CHICAGO – The issue of gender identity, especially for those who are born with a vagueness as to what to call themselves between/beyond boy and girl, has come front and center in the U.S., both with the legalization of gay marriage and the callous repudiation of identity by trying to pass laws dismissing it (the North Carolina “bathroom” laws). The performance companies of The Living Canvas and Nothing Without a Company is currently staging “[Trans]formation,” which presents gender identity art by six performers, who perform most of the play in the nude.
TV Review: Stana Katic, Nathan Fillion Continue to Carry ‘Castle’
CHICAGO – The new season of ABC’s hit “Castle” picks up right where the stunning cliffhanger of season three left off. Kate (Stana Katic) has been shot. Castle (Nathan Fillion) has confessed his love for her in the emotion of the moment. And we race with everyone to the hospital as they try to save Kate’s life.
Television Rating: 3.5/5.0
Of course, they’re not going to kill one of the most popular stars on television, but the opening scenes of the fourth season of this above-average thriller create quality tension nonetheless. It’s a bit melodramatic but illustrates one of the main reasons this show works — we believe and like these characters. Through the stellar work by Stana Katic and Nathan Fillion, we’ve come to love and care about them. Even though we know that Kate will make it, we get tense at the very suggestion that she won’t. I adore the simple, old-fashioned, star-making work done here by Fillion and Katic and couldn’t be happier that “Castle” has become a steady, reliable, beloved hit for them.
Castle: Season Four
Photo credit: ABC
After the very-intense opening few minutes (more so than the entirety of all the intense moments in the first three seasons combined), the season premiere of “Castle” settles in a bit. There’s still some recovery to be done after Kate’s heart stopped due to the shooting and there are certainly some emotional bridges to be crossed after Richard’s proclamation of love and Kate’s boyfriend blaming him for putting her in that situation.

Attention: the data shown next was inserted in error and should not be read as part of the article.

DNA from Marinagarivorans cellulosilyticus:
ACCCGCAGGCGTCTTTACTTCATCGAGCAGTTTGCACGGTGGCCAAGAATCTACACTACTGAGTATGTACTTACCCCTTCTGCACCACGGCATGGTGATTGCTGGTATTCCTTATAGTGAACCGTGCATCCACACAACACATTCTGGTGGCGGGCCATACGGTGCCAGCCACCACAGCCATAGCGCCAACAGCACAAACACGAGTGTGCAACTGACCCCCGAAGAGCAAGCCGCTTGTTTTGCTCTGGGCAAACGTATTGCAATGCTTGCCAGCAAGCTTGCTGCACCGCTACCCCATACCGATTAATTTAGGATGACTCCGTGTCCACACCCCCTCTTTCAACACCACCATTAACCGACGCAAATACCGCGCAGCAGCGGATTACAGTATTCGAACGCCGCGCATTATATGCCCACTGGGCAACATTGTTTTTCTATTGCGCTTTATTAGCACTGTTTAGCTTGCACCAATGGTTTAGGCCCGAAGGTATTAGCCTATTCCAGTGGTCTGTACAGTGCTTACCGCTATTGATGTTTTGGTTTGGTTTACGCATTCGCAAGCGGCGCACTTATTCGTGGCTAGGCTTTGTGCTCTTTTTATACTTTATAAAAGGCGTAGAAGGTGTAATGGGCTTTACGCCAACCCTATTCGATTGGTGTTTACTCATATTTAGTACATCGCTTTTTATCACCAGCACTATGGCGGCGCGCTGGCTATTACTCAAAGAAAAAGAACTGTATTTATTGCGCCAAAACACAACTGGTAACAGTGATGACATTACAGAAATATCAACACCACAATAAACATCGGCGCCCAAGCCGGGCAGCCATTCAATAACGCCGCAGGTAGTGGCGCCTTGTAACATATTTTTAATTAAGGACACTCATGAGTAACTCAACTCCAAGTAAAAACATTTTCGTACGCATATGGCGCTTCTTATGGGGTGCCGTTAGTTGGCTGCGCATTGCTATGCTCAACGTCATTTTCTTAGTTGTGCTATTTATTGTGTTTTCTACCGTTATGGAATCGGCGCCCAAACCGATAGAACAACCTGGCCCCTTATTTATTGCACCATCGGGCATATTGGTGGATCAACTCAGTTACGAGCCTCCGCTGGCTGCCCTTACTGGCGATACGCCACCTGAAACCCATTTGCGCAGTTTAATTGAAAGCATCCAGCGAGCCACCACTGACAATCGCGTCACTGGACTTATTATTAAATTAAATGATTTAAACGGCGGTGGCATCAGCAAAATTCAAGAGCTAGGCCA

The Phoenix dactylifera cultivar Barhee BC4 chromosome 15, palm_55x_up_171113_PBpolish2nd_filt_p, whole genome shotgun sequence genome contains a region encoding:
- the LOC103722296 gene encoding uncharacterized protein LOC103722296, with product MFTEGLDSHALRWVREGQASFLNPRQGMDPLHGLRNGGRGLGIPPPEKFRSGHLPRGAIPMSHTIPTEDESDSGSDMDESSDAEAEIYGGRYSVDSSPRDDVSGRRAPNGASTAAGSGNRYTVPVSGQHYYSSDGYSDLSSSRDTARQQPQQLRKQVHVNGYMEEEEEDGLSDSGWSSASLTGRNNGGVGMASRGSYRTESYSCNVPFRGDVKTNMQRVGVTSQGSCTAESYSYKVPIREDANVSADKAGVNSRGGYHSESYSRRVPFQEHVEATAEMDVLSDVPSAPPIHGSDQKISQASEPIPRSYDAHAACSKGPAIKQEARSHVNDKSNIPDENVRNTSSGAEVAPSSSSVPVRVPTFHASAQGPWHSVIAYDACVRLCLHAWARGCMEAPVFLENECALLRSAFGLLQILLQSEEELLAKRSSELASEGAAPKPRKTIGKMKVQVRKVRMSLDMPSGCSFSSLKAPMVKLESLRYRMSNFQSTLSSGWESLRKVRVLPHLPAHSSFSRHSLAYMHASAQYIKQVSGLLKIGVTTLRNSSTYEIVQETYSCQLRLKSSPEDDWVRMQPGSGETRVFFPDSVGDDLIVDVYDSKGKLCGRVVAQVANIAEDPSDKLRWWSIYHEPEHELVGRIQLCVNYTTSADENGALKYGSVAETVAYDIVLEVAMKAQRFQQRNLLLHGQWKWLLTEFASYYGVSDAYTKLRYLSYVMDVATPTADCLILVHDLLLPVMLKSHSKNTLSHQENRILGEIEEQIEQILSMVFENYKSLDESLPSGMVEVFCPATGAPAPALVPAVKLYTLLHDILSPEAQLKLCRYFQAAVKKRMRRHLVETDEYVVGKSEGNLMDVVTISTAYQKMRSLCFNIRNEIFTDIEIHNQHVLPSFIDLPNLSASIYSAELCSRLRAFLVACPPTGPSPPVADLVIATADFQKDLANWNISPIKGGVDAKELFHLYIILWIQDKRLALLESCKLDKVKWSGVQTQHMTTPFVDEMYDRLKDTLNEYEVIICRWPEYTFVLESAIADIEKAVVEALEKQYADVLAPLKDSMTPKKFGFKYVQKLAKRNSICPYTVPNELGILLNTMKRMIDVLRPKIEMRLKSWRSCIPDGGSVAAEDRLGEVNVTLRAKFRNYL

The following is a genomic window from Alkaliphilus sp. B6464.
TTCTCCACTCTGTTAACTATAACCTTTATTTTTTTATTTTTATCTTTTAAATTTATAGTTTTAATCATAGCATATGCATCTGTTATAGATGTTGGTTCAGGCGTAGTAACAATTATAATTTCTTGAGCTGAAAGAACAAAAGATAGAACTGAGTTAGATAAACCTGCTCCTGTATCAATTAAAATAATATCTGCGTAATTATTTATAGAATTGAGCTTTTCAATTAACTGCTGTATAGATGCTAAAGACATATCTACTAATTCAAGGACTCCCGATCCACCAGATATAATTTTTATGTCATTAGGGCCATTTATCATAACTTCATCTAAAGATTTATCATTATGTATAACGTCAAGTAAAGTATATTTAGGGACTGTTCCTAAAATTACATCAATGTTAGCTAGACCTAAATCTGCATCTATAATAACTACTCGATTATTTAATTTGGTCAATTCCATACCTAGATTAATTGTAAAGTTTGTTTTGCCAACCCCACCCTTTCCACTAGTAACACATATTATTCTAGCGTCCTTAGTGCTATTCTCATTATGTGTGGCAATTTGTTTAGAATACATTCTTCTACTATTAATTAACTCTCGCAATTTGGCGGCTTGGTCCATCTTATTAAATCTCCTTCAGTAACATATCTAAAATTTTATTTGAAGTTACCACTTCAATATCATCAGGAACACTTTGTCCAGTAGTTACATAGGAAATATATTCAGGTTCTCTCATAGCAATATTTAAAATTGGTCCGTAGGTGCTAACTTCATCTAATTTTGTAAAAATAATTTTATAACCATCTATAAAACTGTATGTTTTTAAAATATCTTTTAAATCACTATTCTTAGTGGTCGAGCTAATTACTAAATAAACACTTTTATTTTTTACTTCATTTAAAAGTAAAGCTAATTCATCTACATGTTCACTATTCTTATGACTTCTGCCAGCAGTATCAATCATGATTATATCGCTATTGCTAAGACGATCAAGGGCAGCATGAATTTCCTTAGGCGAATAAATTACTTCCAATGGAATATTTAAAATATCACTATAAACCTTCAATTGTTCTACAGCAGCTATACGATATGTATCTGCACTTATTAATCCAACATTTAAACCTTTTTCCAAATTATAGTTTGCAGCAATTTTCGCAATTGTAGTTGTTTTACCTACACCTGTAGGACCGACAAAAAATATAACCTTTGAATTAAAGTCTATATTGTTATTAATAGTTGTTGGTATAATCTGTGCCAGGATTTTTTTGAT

Castle: Season Four
Photo credit: ABC
Of course, it takes some time for Kate’s recovery in hospital and so the program has to jump forward several months with a new Police Chief (Penny Johnson Jerald from “24”), new tension, and a missing Castle. I won’t spoil how any of that plays out or the challenges faced by both Kate and Castle as the majority of the episode unfolds, but you should know that the show jumps right back into another mystery of the week, but this time it’s headed by Esposito (Jon Huertas), and Ryan (Seamus Dever) while Beckett and Castle deal with the ripple effect of the shooting (and the whole gang continues to secretly investigate the shooting and the murder of Beckett’s mother).
What’s notable to me about the season premiere of “Castle” is how comfortable these two great actors look in these roles (and, to be fair, the supporting cast as well). They’ve been great since day one (having arguably the best pilot chemistry of the last several years) but they’re even better with each passing season. Their chemistry, their characterizations, their attention to detail — Nathan Fillion and Stana Katic are simply two of the best actors on television. This kind of material may seem easy compared to the melodrama on other network dramas but it’s not. They rarely get the flashy moments. They rarely get the heartfelt speeches. They just rock scene to scene to scene. Watch the interaction between the two of them in their first post-shooting scene and try and argue otherwise.
I’ve been a fan of Katic and Fillion’s work on “Castle” (even suggesting both, especially Stana, as possible Emmy nominees) for years but I’ve often complained that the writing needed to be beefed up a bit to match their performances. I still feel that way, but it’s becoming less of a problem. It helps that the season premiere hints at a depth that hasn’t often been seen in the first three seasons of the ABC hit, Fillion and Katic can do even more dramatic work than they do here. Give them something meaty, which it feels like the writers are very slowly doing, and this show could go from an above-average mystery series to one of the most addictive on television. That is if you’re not hooked already.